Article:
(CN) — A Fourth Circuit panel heard arguments Thursday over whether a former Air Force officer’s use of a racial slur toward a Black store clerk fell within the “fighting words” exception to free speech protection.
Lieutenant Colonel Jules Bartow was convicted under Virginia’s abusive language statute for posing a series of rhetorical questions that included a racial slur to a sales associate at the Marine Corps Exchange store in Quantico.
His counsel on Thursday pressed a three-judge-panel of the Richmond-based appeals court to overturn a federal judge’s denial of his motion for acquittal last year after a bench trial. The lower court judge held that Bartow’s speech was not protected under the First Amendment because he had used “fighting words.”
“The presence of the n-word is what makes this case complicated,” U.S. Circuit Judge Stephanie Thacker said during Thursday’s virtual hearing.
The Barack Obama appointee added that the key question in the case is “whether the n-word was specifically directed at an individual in circumstances where violence could result and is likely to do so.”
Store clerk Cathy Johnson-Felder testified that she had a heated exchange with Bartow, who was trying on boots, after she greeted him by saying “good morning.”
“If I had constipation, diarrhea, or a headache, would you still say good morning to me?” Bartow responded, according to court records.
When the clerk asked, “Can I help you, sir?” Bartow retorted, “I am not a male, I am not a female. If I had a vagina, would you still call me sir?”
Johnson-Felder testified that another customer, a Black man in civilian clothing, stepped in to intervene. Bartow then asked the other customer, “If I called her a nigger, would she still say good morning?”
This comment prompted Johnson-Felder to call security to escort Bartow out of the building, and eventually led to Bartow’s conviction.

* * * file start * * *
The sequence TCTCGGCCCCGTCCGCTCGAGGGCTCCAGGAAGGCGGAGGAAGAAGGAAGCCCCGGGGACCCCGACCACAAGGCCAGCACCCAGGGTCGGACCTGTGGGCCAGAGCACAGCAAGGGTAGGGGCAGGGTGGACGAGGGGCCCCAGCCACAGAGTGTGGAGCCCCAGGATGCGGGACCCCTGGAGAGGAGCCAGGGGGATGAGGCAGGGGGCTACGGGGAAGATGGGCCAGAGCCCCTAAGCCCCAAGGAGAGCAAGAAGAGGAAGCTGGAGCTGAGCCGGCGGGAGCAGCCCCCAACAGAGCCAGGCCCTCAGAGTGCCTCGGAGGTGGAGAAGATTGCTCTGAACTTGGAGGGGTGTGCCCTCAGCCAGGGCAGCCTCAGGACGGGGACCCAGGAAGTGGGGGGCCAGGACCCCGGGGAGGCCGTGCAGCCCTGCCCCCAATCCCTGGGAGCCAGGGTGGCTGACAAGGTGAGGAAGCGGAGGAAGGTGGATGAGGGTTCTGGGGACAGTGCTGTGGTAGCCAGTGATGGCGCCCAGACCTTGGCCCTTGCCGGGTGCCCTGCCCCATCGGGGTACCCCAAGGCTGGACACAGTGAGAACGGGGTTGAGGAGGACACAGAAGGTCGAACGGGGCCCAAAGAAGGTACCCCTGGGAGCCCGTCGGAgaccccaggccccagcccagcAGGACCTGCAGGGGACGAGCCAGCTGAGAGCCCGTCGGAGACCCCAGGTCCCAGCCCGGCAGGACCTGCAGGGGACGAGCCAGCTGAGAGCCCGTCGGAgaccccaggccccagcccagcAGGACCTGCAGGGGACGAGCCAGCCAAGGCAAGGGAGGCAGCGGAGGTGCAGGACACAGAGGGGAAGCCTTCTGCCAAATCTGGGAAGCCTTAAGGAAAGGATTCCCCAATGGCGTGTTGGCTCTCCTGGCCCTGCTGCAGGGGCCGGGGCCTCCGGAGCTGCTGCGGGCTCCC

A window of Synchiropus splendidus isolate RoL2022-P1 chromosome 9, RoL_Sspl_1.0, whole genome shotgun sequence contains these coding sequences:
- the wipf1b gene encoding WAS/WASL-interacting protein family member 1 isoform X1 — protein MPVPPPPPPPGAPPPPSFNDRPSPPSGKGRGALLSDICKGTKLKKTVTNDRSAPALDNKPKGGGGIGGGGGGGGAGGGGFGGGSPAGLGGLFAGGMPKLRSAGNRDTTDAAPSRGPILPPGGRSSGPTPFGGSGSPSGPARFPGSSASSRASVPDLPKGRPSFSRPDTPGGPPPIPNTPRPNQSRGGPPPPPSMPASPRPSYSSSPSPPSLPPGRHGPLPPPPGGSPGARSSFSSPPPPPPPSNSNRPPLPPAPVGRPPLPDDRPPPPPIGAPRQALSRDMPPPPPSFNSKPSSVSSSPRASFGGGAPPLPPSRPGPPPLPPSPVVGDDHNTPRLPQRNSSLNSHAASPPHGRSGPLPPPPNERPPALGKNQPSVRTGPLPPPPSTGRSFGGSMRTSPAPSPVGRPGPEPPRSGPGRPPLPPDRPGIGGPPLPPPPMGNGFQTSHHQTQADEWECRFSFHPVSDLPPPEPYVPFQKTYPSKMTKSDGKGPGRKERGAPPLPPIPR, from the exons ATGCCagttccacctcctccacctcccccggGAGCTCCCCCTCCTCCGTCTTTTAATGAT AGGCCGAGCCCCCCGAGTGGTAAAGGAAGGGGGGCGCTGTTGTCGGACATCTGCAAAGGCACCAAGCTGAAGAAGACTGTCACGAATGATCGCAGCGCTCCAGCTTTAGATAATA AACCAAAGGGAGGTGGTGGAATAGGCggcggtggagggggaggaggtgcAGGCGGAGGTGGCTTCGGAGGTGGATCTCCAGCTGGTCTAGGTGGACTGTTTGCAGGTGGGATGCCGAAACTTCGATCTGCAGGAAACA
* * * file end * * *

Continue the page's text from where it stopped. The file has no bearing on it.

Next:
Bartow’s attorney Rick Redmond with the Washington firm Cleary Gottlieb told the Fourth Circuit panel Thursday that his client’s “mode of expression was rhetorical questioning and therefore constituted protected speech and not ‘fighting words.’”
“Punishing his rhetorical speech because he used an offensive word while posing rhetorical questions is an unconstitutional viewpoint-based restriction on his speech and does not fall within the limited ‘fighting words’ exception,” Redmond said. “Like a self-styled, modern-day Socrates, he sought to challenge generally accepted norms through a series of rhetorical questions.”
U.S. Circuit Judge Marvin Quattlebaum, a Donald Trump appointee, noted that the attorney had described his client “very generously,” prompting Thacker to interject.
“You categorize all this as merely rhetorical questions by a ‘modern-day Socrates.’ Is it the case then that as long as you frame whatever you’re saying in the form of a question, it can never amount to fighting words?” she asked Redmond.
He argued that his client’s statements did not include fighting words because his intent was not to insult, but to make a point.
“There’s no question that the n-word was offensive in that context. Even though I think Lieutenant Colonel Bartow did not intend for it to be understood offensively, his intent was in conveying how offensive he found the word ‘sir’ to be,” Redmond said.
When Quattlebaum asked what would constitute fighting words in his view, the attorney responded by clarifying that this is not a facial challenge to the statute as limited by the 1973 Virginia Supreme Court case Mercer v. Winston.
That case, Redmond said, held that the state’s abusive language law is limited to words that have “the direct tendency to cause acts of violence by a person to whom, individually, the remark has been addressed.”
He pointed to the landmark 1971 Supreme Court case Cohen v. California case, in which the justices found that a young man had been wrongly charged under a similar state law related to fighting words for wearing a jacket decorated with the words, “Fuck the Draft. Stop the War.”
Arguing on behalf of the government Thursday, Assistant U.S. Attorney Daniel Young told the judges that Bartow’s conviction should stand.
“To paraphrase the district court, this defendant used a racial slur laden with historical invective as the final thrust in a vulgar and heated confrontation,” he said.
Responding to questions from U.S. Circuit Judge Diana Motz, a Bill Clinton appointee, Young said a single use of the racial slur alone does not necessarily constitute fighting words, but argued Bartow crossed the line into unprotected territory in light of all of the circumstances of the interaction.
The judges did not indicate when they would issue a ruling.